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Veteran Loses Children For Treating PTSD And Chronic Pain With Medical Marijuana

| by Sheena Vasani
Veteran Raymond Schwab And His Wife Amelia Veteran Raymond Schwab And His Wife Amelia

Kansas took a Colorado veteran’s children after discovering he uses medical marijuana to treat chronic pain and post-traumatic stress disorder.

Raymond Schwab moved to Colorado from Kansas where, unlike in Kansas, medicinal marijuana is legal, the Denver Post reports. There, he sought to treat both his physical pain and PTSD.

Since serving in the Gulf War from 1994-1996 and being honorably discharged, Schwab has tried a variety of medications prescribed by the Department of Veterans Affairs to deal with his symptoms, none of which has helped.

These include anti-anxiety drugs, pain medications and muscle relaxants that the veteran says “made me worse.”

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The medical marijuana, he explains, is finally helping him.

Because of the differences in state marijuana laws, Kansas took away five of the veteran's six children in April 2015.

Initially the state was investigating claims he and his wife were emotionally abusive, but these reports were dismissed as unsubstantiated a few months later.

"They're basically using my kids as a pawn to take away freedoms I fought for," he added. "It's a horrible position to put me in."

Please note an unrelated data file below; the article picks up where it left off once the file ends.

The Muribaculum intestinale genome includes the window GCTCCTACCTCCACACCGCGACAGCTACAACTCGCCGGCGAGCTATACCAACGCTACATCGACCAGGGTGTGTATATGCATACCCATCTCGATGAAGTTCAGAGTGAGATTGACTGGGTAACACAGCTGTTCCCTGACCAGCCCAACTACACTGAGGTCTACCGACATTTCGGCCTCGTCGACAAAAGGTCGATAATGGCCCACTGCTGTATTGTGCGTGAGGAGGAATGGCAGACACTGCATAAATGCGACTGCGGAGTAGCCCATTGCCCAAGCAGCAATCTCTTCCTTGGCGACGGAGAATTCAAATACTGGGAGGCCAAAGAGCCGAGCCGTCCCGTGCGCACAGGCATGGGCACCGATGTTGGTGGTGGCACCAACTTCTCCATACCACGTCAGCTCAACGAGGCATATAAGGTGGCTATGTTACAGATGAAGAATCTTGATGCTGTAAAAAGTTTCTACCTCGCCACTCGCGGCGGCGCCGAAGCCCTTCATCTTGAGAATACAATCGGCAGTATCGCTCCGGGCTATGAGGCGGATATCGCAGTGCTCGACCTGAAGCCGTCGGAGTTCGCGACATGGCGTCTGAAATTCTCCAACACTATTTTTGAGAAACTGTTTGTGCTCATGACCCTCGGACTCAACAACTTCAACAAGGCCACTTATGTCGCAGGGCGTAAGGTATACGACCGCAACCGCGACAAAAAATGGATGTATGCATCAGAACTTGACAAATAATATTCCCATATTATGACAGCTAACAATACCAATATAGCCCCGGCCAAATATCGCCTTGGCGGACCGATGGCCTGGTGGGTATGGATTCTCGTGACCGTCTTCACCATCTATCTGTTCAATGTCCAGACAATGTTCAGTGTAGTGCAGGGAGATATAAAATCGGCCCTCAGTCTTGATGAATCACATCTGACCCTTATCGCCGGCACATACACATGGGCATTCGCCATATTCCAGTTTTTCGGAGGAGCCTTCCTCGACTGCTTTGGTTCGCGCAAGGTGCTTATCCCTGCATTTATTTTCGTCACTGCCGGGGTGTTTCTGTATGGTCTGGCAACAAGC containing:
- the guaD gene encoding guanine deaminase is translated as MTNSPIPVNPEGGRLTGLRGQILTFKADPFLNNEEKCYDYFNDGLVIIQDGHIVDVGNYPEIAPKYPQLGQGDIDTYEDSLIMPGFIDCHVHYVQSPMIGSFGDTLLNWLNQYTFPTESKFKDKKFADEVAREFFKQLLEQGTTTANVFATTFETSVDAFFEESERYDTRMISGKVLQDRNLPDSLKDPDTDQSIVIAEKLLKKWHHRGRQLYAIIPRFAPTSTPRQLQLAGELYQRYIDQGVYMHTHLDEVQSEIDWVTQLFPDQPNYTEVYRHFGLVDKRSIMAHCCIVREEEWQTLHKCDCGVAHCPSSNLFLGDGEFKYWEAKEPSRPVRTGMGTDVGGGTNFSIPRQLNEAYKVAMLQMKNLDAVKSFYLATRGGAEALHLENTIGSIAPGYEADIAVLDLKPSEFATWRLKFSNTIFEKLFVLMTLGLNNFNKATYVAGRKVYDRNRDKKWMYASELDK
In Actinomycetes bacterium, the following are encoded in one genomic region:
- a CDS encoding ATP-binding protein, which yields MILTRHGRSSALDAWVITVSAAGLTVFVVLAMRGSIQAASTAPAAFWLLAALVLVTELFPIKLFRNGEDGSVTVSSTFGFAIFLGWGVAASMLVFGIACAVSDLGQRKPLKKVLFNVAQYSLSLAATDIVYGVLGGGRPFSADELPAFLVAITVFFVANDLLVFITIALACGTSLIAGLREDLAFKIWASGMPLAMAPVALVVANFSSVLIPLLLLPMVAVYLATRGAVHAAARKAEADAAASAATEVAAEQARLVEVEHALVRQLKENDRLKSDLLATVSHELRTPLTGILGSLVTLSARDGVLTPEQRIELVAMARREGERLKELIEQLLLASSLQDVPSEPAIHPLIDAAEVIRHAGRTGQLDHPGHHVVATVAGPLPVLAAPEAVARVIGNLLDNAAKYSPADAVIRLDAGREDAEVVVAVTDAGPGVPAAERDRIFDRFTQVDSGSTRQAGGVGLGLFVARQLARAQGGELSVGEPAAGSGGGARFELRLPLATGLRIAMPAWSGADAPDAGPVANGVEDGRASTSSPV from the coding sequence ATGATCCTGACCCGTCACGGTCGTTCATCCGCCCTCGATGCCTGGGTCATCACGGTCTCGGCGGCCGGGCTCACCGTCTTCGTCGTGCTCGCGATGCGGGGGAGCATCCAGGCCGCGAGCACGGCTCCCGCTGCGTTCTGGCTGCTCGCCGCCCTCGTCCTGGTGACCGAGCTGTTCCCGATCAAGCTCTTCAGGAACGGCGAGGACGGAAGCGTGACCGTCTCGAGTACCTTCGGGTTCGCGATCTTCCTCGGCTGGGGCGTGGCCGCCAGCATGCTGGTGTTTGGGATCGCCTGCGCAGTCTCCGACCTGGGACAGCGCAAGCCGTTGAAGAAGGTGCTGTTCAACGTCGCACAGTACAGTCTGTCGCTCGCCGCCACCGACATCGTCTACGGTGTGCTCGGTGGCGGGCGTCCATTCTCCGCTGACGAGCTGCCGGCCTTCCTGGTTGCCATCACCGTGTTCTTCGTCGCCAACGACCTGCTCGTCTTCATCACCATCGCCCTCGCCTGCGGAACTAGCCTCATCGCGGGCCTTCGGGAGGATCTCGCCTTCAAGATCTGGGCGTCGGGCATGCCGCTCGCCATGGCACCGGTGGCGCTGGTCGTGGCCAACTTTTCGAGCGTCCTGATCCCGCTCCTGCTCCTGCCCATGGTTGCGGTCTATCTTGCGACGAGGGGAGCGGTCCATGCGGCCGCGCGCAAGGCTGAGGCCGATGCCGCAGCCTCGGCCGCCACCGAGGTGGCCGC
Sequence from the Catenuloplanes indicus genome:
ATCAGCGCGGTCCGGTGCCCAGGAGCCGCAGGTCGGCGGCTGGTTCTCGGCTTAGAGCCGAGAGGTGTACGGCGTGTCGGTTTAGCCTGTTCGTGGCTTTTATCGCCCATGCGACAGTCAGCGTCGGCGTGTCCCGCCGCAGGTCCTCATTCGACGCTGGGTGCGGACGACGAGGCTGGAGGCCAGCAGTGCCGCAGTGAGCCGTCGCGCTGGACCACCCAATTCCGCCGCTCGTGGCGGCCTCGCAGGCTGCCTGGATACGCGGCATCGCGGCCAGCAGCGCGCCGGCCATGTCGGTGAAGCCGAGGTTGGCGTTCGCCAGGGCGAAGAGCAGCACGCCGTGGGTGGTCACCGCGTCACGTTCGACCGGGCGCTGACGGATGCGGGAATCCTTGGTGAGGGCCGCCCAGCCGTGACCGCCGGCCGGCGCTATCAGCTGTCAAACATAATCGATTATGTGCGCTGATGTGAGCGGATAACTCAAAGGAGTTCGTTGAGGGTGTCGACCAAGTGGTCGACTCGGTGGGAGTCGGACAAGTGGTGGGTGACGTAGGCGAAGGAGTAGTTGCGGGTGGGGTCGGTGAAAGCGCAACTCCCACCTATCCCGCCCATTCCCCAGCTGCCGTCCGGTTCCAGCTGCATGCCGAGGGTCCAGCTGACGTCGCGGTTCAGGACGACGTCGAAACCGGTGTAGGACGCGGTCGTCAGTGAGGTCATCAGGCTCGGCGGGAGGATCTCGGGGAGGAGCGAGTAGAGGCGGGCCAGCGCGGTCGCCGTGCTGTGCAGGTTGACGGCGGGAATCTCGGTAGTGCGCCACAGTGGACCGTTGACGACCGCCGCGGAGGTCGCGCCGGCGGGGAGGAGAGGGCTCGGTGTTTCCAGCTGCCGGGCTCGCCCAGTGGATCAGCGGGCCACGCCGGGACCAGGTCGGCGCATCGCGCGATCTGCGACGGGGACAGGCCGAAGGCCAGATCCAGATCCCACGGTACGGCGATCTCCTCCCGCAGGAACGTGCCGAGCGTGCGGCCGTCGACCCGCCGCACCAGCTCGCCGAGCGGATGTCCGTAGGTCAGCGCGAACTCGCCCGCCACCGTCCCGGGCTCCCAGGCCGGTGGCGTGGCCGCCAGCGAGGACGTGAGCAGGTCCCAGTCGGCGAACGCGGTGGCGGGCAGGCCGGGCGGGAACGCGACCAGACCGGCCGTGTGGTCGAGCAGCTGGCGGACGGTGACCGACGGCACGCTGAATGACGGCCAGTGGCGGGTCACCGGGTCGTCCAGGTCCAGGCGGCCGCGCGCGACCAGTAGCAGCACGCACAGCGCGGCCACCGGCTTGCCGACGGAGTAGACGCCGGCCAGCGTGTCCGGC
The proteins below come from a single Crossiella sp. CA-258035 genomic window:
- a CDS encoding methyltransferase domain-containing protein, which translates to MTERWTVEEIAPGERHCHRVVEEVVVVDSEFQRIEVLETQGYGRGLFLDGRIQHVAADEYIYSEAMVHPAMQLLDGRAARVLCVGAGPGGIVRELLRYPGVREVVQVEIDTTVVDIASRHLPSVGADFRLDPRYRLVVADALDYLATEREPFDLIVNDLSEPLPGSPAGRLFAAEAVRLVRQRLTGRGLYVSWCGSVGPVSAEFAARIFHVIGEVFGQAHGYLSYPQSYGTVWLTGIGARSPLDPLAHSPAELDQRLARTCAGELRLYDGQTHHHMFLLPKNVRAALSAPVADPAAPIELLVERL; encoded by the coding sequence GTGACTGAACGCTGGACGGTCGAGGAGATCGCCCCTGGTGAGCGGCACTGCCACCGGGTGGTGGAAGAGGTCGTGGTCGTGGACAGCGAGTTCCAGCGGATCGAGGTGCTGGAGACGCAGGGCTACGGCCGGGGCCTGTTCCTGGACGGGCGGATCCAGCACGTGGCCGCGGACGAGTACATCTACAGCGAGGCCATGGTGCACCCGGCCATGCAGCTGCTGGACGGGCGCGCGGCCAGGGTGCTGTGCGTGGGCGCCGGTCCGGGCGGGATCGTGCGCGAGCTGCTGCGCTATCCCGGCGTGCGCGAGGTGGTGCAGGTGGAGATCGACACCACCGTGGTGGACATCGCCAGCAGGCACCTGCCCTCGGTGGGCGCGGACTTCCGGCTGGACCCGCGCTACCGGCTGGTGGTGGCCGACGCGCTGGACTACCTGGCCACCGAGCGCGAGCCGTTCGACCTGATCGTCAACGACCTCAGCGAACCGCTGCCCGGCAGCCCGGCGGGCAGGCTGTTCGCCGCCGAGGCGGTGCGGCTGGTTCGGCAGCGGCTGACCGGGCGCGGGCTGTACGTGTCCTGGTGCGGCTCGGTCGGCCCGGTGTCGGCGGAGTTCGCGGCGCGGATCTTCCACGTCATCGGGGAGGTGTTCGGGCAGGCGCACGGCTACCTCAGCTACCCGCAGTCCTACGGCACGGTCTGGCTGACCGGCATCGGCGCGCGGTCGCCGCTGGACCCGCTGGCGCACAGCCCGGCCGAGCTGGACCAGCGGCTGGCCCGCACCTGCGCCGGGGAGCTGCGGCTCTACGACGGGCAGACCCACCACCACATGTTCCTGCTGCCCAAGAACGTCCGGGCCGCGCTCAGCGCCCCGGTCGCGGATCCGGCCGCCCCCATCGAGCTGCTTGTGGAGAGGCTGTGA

A Kansas judge and child protection workers are now demanding he stop using marijuana if he wants his children back. They state he must demonstrate four months of drug-free urinalysis tests.

"What if I didn't make it through four months?" he asked, concerned his condition will get worse without the medicinal drug.

This is not the first time a Kansas parent may lose a child due to medicinal marijuana use.

Shona Banda was arrested for child endangerment and felony drug charges after her 11-year-old son told someone at school that she used the drug, The Cannabist reports.

Banda is an activist and speaker who wrote a book, “Live Free or Die: Reclaim Your Life... Reclaim your Country!” about using cannabis oil to treat her Crohn's disease.

"With Crohn's disease, it's like having a stomach flu that won't go away,” she said in a 2010 YouTube video. “[But after using cannabis oil] I'm working for the first time in four years. I'm hiking. I'm swimming. I'm able to play with my kids … Anything beats raising your kids from a couch and lying there in pain all day."

Sources: The Denver Post, The Cannabist, Shona Banda/YouTube / Photo credit: The Denver Post